Dog flu symptoms
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Dog flu was first diagnosed in racing greyhounds in 2004 and traced back to a horse influenza called H3N8. The greyhound dogs and horses shared the same racetrack. As far as scientists know, this is the first time that dogs were diagnosed with the influenza virus. Since then, the dog flu has appeared in 22 states and in both racing and pet dogs. In a few states, the percentages of dogs who tested positive for having had the flu at some point were quite high. These states included:
*Colorado, where 56 per cent tested positive
*Wyoming, where 43 per cent tested positive
*Connecticut, where 27 per cent tested positive
*New York and Florida, where each state tested 21 per cent positive
Canine influenza is a separate strain than the influenza that humans get. Dog flu strikes canines as an upper respiratory infection and is contagious to other dogs. The disease seems to be passed most readily in close living quarters, such as kennels, but researchers suspect it can also be passed through bodily secretions left behind and even carried home by owners who work in kennels and other areas with multiple dogs. The incubation period of the illness is 2 to 5 days and the flu seems to last for 14 to 30 days. The symptom most commonly associated with dog flu is a cough that lasts for 10 or more days. Many owners confuse this cause with kennel cough, which can be a much more serious condition. Other symptoms include:
*Nasal dripping or green discharge
*Higher than normal white blood cell count
Around 80 per cent of dogs with the flu will show the above symptoms, but the other 20 per cent may have a more severe reaction, including fevers as high as 41.1 degrees Carenheit. More severe illnesses and untreated flu can result in secondary issues, such as pneumonia. Most dogs survive canine influenza, but the illness is fatal to around 1 per cent of dogs infected. However, if an infected dog is not treated for the illness, the fatality rate can rise to as much as 50 per cent. Early detection and treatment is vital.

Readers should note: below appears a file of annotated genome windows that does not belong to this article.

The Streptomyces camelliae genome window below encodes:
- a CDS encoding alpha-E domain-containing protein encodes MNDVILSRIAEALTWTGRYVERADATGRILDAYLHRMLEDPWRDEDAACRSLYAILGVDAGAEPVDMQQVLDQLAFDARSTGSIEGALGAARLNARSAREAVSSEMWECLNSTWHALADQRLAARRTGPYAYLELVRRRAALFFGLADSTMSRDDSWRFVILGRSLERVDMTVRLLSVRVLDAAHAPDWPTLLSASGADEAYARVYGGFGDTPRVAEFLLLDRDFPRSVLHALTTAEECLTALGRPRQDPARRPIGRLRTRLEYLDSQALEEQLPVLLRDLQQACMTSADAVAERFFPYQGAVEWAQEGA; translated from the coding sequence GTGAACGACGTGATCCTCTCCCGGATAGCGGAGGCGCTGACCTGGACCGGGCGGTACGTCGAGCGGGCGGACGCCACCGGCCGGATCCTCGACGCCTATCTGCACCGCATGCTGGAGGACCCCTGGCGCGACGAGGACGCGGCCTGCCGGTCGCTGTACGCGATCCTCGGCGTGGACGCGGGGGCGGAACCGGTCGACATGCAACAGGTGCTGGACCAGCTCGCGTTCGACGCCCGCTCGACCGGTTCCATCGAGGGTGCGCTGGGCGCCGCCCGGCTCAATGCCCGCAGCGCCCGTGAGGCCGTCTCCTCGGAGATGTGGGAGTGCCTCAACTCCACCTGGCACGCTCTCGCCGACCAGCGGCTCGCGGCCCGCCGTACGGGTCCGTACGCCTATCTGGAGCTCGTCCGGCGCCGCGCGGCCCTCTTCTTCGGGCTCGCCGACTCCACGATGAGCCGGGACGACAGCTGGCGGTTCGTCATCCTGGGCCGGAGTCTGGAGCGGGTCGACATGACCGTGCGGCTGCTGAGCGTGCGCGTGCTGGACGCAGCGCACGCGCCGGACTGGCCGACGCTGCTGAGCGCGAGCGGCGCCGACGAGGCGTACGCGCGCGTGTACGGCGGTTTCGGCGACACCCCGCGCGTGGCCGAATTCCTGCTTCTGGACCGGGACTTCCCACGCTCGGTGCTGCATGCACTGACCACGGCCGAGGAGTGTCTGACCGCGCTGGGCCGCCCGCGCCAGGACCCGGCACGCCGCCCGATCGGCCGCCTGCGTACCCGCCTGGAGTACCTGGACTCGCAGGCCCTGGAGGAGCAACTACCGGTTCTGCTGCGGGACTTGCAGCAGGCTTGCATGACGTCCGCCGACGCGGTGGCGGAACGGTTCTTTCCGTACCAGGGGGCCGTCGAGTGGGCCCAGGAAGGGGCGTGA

Although an owner may worry about catching the flu from his dog, this is very unlikely. There has been no evidence that dog flu can be passed from canine to human. In fact, most diseases carried by dogs cannot be passed to a different species.
Dog flu is often mistaken for kennel cough. However, if an animal has been vaccinated for kennel cough and develops a long-lasting, raspy cough, then the animal should be tested for dog flu.
Most veterinarians recommend having the dog's blood tested to diagnose this disease. Treatment usually includes antibiotics and/or treatment for dehydration. The biggest risk factor with dog flu is bacterial infections related to the initial illness.
Currently, there is not a vaccination available to prevent dog flu. If your pet is going to be around other canines, try to use preventive treatments. Dogs seem to have no natural immunity to this illness, so keep your dog far away from any dog with a cough or that seems ill. Make sure your pet does not share a food or water bowl with other dogs and bleach any items that come into contact with other canines.
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